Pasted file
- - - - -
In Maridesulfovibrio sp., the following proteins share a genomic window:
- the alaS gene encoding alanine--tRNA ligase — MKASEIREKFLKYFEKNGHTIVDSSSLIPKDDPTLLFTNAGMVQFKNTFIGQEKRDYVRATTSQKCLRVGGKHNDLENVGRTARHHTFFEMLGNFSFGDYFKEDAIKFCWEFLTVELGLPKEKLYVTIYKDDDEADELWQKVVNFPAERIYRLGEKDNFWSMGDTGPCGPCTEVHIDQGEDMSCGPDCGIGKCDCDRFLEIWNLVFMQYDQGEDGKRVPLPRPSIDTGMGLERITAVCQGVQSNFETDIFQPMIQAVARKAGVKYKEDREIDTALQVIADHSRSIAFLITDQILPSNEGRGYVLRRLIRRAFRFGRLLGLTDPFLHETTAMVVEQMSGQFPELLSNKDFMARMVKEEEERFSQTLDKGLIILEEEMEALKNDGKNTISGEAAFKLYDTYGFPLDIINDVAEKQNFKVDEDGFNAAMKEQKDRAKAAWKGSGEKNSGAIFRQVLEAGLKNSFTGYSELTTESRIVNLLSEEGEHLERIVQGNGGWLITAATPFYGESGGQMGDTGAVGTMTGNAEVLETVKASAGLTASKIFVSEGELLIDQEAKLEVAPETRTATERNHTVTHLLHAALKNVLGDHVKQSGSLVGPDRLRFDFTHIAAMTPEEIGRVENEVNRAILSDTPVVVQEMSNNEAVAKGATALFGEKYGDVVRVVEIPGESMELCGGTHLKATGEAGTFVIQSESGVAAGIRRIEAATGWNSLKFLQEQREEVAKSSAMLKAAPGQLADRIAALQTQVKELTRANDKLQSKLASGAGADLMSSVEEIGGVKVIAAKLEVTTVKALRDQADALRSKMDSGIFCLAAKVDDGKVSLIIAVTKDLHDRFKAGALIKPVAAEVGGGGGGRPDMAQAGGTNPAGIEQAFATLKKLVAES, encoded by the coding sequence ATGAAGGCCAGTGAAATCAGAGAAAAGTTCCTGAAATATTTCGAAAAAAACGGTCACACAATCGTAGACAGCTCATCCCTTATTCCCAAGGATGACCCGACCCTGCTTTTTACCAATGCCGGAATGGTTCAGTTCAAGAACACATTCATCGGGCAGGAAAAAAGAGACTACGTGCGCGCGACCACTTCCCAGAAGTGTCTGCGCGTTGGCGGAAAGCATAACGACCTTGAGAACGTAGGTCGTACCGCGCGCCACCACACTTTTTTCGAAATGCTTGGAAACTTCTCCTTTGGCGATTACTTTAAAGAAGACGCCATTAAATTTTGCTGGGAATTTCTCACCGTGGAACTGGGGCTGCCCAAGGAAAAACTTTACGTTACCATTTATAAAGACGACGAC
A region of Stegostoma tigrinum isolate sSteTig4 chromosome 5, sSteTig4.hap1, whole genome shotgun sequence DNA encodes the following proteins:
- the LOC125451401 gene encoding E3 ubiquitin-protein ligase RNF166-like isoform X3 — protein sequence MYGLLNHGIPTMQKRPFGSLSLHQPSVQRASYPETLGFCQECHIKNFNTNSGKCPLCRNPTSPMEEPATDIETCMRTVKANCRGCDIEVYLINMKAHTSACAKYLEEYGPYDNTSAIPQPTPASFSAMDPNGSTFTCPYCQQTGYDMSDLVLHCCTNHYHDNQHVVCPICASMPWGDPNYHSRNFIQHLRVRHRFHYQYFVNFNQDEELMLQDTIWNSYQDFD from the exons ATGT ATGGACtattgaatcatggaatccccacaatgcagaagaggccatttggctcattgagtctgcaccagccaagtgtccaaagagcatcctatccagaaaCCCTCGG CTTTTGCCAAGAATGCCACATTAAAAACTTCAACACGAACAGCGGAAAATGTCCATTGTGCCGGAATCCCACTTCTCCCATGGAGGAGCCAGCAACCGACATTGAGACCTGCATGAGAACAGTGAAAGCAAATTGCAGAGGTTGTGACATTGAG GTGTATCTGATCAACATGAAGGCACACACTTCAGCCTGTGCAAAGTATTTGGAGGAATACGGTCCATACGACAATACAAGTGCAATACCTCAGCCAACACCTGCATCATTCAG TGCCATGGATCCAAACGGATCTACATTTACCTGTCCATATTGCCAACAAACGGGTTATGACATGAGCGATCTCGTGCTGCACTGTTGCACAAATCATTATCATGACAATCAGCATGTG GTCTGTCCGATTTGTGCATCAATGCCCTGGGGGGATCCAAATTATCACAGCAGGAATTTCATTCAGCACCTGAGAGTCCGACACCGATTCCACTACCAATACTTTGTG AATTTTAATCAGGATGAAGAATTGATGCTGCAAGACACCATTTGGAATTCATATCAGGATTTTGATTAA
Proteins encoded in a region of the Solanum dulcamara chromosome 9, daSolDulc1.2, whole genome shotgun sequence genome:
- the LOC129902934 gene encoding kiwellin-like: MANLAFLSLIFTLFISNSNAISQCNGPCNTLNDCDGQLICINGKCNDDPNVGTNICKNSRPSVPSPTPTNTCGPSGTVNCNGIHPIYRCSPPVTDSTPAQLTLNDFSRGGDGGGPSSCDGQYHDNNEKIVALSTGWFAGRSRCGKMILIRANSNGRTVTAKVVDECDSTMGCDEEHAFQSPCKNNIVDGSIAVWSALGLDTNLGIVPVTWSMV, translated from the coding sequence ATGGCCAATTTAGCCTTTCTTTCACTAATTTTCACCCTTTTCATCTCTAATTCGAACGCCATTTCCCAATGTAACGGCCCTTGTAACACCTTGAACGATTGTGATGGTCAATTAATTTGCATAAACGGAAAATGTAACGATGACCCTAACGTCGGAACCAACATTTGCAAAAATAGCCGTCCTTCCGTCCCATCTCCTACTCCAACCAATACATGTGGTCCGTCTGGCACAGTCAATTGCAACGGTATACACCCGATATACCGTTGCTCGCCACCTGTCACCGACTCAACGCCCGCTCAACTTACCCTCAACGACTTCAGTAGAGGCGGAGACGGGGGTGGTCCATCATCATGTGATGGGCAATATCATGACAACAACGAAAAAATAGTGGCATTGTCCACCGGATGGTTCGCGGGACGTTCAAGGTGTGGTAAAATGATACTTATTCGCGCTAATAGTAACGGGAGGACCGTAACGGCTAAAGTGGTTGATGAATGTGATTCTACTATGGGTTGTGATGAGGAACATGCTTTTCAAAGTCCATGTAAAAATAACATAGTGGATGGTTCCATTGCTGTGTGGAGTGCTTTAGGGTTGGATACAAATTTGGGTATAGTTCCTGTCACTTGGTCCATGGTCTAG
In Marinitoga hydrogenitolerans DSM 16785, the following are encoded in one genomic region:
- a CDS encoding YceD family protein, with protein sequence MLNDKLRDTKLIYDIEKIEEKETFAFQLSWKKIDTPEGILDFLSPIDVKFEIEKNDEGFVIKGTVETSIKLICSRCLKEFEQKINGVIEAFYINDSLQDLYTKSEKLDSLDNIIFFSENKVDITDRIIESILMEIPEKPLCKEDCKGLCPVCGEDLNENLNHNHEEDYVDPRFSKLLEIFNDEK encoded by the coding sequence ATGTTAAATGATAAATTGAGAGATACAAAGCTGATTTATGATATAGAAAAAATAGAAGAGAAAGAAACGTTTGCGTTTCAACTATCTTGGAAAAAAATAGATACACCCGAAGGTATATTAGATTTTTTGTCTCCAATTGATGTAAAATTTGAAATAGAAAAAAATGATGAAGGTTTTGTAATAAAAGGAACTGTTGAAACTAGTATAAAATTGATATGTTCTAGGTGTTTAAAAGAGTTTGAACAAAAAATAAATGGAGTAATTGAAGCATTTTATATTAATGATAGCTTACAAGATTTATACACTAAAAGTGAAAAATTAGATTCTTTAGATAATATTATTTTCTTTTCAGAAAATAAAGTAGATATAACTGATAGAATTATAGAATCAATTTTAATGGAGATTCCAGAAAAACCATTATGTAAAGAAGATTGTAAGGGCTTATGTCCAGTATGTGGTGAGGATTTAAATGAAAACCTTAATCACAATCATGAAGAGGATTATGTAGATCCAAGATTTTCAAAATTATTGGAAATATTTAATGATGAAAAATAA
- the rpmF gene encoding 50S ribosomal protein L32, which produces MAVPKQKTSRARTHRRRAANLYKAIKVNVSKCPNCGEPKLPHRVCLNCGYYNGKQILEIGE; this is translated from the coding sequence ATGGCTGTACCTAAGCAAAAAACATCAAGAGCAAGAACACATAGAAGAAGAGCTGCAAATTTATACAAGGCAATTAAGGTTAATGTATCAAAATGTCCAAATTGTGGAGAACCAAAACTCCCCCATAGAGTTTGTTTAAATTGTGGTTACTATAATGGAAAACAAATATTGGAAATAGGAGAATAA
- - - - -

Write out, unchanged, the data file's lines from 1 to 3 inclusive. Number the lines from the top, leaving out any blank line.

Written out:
In Maridesulfovibrio sp., the following proteins share a genomic window:
- the alaS gene encoding alanine--tRNA ligase — MKASEIREKFLKYFEKNGHTIVDSSSLIPKDDPTLLFTNAGMVQFKNTFIGQEKRDYVRATTSQKCLRVGGKHNDLENVGRTARHHTFFEMLGNFSFGDYFKEDAIKFCWEFLTVELGLPKEKLYVTIYKDDDEADELWQKVVNFPAERIYRLGEKDNFWSMGDTGPCGPCTEVHIDQGEDMSCGPDCGIGKCDCDRFLEIWNLVFMQYDQGEDGKRVPLPRPSIDTGMGLERITAVCQGVQSNFETDIFQPMIQAVARKAGVKYKEDREIDTALQVIADHSRSIAFLITDQILPSNEGRGYVLRRLIRRAFRFGRLLGLTDPFLHETTAMVVEQMSGQFPELLSNKDFMARMVKEEEERFSQTLDKGLIILEEEMEALKNDGKNTISGEAAFKLYDTYGFPLDIINDVAEKQNFKVDEDGFNAAMKEQKDRAKAAWKGSGEKNSGAIFRQVLEAGLKNSFTGYSELTTESRIVNLLSEEGEHLERIVQGNGGWLITAATPFYGESGGQMGDTGAVGTMTGNAEVLETVKASAGLTASKIFVSEGELLIDQEAKLEVAPETRTATERNHTVTHLLHAALKNVLGDHVKQSGSLVGPDRLRFDFTHIAAMTPEEIGRVENEVNRAILSDTPVVVQEMSNNEAVAKGATALFGEKYGDVVRVVEIPGESMELCGGTHLKATGEAGTFVIQSESGVAAGIRRIEAATGWNSLKFLQEQREEVAKSSAMLKAAPGQLADRIAALQTQVKELTRANDKLQSKLASGAGADLMSSVEEIGGVKVIAAKLEVTTVKALRDQADALRSKMDSGIFCLAAKVDDGKVSLIIAVTKDLHDRFKAGALIKPVAAEVGGGGGGRPDMAQAGGTNPAGIEQAFATLKKLVAES, encoded by the coding sequence ATGAAGGCCAGTGAAATCAGAGAAAAGTTCCTGAAATATTTCGAAAAAAACGGTCACACAATCGTAGACAGCTCATCCCTTATTCCCAAGGATGACCCGACCCTGCTTTTTACCAATGCCGGAATGGTTCAGTTCAAGAACACATTCATCGGGCAGGAAAAAAGAGACTACGTGCGCGCGACCACTTCCCAGAAGTGTCTGCGCGTTGGCGGAAAGCATAACGACCTTGAGAACGTAGGTCGTACCGCGCGCCACCACACTTTTTTCGAAATGCTTGGAAACTTCTCCTTTGGCGATTACTTTAAAGAAGACGCCATTAAATTTTGCTGGGAATTTCTCACCGTGGAACTGGGGCTGCCCAAGGAAAAACTTTACGTTACCATTTATAAAGACGACGAC
A region of Stegostoma tigrinum isolate sSteTig4 chromosome 5, sSteTig4.hap1, whole genome shotgun sequence DNA encodes the following proteins: